ST. PETERS--A nine-year-old child has returned to school after an attempt to expel him from Hillside Christian Schools Asha Stevens Campus.
After a line-up of warnings by the school on the child and his brother, and a meeting with Ministry of Education, Culture, Sports and Youth Affairs (ECSY) Inspection Division Truancy Officers, a Court of Guardianship (CoG) representative and the child’s parents, the Hillside Christian Schools board arranged for the child to be enrolled in its Helmich Snijders Campus.
Switching the child to a school with Dutch as the language of instruction was not a preferred solution, but the school board made the decision after the meeting on the urgent case and a subsequent notification that the board would be solely responsible for enrolling him in another school. Because the sister campus falls under the same school board, the board could organise the switch itself.
The parents could not be reached up to press time, but the child is said by school management to be settling in well at the new school so far. His parents have met with the principal and Student Care Coordinator to meet the staff in person and be introduced to the school and its regulations.
Student Care also was informed about the case prior to the switch, said General Director Asha Stevens in an invited comment.
The two brothers fought constantly and the school has long recommended that the two be separated, which reportedly was agreed on by the CoG representative at the meeting. The younger brother also is said to be doing relatively well.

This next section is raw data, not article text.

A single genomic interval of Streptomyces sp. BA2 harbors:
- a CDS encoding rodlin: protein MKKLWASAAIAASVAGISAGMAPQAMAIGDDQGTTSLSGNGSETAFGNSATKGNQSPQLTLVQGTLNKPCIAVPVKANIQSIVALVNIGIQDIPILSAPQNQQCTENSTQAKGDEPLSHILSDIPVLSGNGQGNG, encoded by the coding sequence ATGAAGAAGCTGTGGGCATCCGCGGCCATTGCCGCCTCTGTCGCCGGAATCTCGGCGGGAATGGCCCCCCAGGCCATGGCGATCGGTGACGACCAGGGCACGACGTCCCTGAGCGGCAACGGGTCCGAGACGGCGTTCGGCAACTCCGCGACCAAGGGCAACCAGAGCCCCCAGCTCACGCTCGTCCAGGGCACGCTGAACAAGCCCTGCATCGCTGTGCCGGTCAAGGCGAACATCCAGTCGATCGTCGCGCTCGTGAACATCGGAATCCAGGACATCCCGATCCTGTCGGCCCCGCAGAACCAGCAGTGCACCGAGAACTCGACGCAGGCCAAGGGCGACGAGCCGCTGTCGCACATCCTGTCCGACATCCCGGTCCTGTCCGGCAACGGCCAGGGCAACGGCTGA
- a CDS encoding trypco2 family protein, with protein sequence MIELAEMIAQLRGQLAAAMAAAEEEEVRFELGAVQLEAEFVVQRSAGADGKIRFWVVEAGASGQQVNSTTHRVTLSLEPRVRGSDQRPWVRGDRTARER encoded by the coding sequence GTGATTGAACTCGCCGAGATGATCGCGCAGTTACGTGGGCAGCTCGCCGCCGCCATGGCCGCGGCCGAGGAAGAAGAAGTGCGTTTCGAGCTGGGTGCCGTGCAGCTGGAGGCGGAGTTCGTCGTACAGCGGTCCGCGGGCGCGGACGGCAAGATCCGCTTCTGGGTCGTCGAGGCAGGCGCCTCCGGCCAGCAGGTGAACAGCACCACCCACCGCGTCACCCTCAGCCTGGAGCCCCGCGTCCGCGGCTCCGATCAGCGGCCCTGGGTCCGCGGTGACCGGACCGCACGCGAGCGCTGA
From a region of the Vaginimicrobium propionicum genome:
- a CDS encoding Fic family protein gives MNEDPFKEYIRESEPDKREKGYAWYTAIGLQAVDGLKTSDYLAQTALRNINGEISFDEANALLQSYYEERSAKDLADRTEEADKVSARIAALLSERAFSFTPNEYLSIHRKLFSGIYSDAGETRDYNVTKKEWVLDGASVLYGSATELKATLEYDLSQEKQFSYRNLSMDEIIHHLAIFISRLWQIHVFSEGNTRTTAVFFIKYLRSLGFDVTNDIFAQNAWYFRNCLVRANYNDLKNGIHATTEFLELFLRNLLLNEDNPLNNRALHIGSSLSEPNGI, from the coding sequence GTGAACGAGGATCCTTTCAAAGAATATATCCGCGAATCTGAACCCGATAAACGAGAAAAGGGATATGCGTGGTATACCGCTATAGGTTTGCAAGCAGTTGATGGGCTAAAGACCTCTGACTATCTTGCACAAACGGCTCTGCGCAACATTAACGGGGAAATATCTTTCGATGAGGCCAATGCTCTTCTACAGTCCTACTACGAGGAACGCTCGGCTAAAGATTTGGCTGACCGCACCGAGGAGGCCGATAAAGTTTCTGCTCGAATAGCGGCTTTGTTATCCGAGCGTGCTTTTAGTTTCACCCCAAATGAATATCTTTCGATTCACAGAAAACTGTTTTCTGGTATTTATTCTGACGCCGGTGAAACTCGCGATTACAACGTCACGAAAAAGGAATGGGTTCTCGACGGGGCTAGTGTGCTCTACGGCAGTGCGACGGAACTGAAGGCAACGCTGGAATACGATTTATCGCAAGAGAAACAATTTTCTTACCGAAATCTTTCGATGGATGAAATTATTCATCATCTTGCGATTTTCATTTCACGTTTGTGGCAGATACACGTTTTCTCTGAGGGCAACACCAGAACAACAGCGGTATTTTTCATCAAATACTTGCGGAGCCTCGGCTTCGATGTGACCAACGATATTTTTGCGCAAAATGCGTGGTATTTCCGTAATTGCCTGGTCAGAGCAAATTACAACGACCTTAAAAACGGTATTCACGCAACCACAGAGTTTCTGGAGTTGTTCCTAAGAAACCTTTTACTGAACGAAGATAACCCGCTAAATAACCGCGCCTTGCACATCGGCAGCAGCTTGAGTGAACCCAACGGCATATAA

The child has had homework sent to him in the time between deciding what had to be done and the process of switching to the new school, which took about three weeks. He had been suspended and it was decided amongst the relevant stakeholders that he should stay home until a final decision was made.
Educational reports, needed for when pupils will be enrolled at new schools, were drafted for both boys in the days following the initial meeting. At the meeting as well as before, the frustrated parents claimed that the school had been picking on their children for a long time and reportedly said they might take both boys away.
The CoG representative was said to have shown determination in working with the case.
Ministry of Education, Culture, Sports and Youth Affairs (ECSY) Inspectorate head Chantal Schaminee told The Daily Herald in an invited comment on Tuesday that primary schools that wish to expel a pupil must first make sure said pupil is accepted into another school. This is to secure compulsory education and is stated in article 20 of the National Ordinance on Foundation-Based Education (FBE).
She said the Inspectorate played a role in the process and kept in close contact with the school. The Education Department monitors the process, but is not mandated to find another school, this being the responsibility of the school itself.
In these situations it is up to the parents, not the Education Department, to accept the decision and if they do not agree with the choice for any reason, they must join the school board’s efforts in finding another placement. Public schools should accept expelled pupils, unless full.
Schaminee refrained from comment on the issue of the child having compulsory sessions with a psychologist, as it pertained to the child’s emotional wellbeing.
Hillside Christian Schools tried to expel the child in early November after an incident in which the child had a violent outburst, posing a danger to both other pupils and himself. The incident followed an earlier suspension, also related to aggressive behaviour, for which the school demanded that the parents seek psychological evaluation and counselling. This was not adhered to, with the exception of an eventual couple of sessions. There had been a long and documented line of complaints about the children’s disruptive behaviour.
The parents, very upset by the situation, had called this newspaper to report the expulsion. They said they knew the child was “no angel,” but that it was wrong to kick out a nine-year-old and it would mean no other school would want to take him. They had been surprised at the school’s move to expel him and said it was not allowed because of compulsory education.